The charity, Headway, have recently published a report outlining the various impacts that the pandemic has had upon brain injury survivors and their families - see the full report here: The impact of lockdown on brain injury survivors and their families
The pandemic has brought about a lot of sudden changes for all of us and it has been difficult to adapt. However, people who suffer from brain injuries are more likely to struggle to adapt to any changes in their life, as they have to cope with the impact of this along with any physical, cognitive, behavioural and psychological issues that a brain injury can cause.
Headway support staff found that people were telling them they were suffering from increased irritability, frustration, anxiety, low mood, social isolation and suicidal thoughts. They were therefore very concerned about the people who were not receiving any support from rehabilitation services; so they produced a questionnaire to explore the experience of lockdown for people living with the long-term effects of brain injury and their relatives.
The key findings from the completed questionnaires were as follows:
- 57% of people who sustained a brain injury within the past two years reported that their rehabilitation has been negatively impacted
- Two thirds of respondents reported a negative impact on their psychological wellbeing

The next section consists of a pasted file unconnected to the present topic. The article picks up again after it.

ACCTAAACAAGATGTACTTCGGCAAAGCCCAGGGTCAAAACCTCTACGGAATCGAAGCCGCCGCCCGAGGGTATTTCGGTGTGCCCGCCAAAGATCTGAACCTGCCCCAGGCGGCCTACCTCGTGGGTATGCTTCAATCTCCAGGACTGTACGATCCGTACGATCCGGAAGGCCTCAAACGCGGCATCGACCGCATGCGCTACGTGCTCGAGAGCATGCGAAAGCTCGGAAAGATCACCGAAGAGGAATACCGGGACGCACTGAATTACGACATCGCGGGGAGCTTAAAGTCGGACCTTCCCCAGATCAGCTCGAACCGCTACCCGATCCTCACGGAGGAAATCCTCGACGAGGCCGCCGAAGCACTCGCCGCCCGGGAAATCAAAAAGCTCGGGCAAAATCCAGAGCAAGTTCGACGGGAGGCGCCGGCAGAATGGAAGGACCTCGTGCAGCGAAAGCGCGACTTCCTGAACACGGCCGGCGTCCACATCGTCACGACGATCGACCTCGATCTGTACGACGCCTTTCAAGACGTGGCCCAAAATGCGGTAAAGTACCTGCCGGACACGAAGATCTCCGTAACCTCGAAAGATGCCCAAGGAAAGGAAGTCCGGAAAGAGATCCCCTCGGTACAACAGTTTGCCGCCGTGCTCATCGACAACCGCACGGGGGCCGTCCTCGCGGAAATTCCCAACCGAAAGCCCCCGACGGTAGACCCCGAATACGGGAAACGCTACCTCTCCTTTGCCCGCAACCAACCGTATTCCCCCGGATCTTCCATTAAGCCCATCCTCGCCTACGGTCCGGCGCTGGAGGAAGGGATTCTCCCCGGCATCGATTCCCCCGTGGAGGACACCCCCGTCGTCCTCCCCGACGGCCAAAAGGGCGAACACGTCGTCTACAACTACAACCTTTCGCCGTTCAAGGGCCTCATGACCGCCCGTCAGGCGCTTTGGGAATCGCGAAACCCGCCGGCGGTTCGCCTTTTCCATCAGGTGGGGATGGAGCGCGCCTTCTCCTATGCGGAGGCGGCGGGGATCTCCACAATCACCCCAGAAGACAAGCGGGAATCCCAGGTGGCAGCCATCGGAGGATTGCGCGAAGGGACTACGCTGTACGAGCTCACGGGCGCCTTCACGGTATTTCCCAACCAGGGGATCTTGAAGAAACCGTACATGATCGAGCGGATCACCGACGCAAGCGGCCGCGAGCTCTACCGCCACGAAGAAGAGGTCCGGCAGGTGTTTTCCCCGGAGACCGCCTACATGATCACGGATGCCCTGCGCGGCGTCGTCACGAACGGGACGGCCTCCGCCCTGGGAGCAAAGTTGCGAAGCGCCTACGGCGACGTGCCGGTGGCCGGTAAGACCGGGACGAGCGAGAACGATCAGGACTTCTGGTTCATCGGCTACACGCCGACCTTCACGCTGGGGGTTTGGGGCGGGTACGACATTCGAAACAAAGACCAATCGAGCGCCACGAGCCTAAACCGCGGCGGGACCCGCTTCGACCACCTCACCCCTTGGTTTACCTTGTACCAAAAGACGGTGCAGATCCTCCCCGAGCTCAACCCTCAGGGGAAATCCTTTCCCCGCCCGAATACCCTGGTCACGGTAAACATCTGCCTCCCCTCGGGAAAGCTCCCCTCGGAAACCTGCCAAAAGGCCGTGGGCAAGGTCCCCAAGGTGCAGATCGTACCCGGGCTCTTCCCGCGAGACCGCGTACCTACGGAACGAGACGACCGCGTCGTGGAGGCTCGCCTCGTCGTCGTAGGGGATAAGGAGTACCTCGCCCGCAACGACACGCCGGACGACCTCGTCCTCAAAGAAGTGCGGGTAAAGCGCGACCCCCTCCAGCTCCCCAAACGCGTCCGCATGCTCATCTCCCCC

- 50% have lost access to vital support that helps them to cope
A loss of rehabilitation, particularly in the early stages, can impact upon a brain injury survivor’s recovery, level of disability in the future and both their own and their family’s ability to cope.
We are seeing people lose access to services across the health system, but rehabilitation and, crucially, support are essential to brain injury survivors.
Without the necessary support, people’s mental health can be impacted and, as the psychological effects of a brain injury can often interact with mental health conditions, it makes these effects significantly more difficult to cope with.
The report also highlights that brain injury survivors have lost the informal support from their family and friends during lockdown. However, on a positive note, 27% of people reported a positive change in relationships with their neighbours. This is a very good finding and highlights how local communities have come together to support each other during the pandemic. However, a neighbour’s support cannot be expected to replace specialist services, such as Headway groups and branches and other rehabilitation services, or the constant informal support that people receive from their families and friends.
The report concludes that the health and social care sector must urgently receive ring-fenced funding to be able to continue to provide support to people through the pandemic and beyond. ‘Action must be taken to ensure local authorities are funded sustainably and are able to maintain service provision. Without support from local authorities, Headway groups and branches will no longer be able to ensure brain injury survivors receive the care and support they so desperately need’.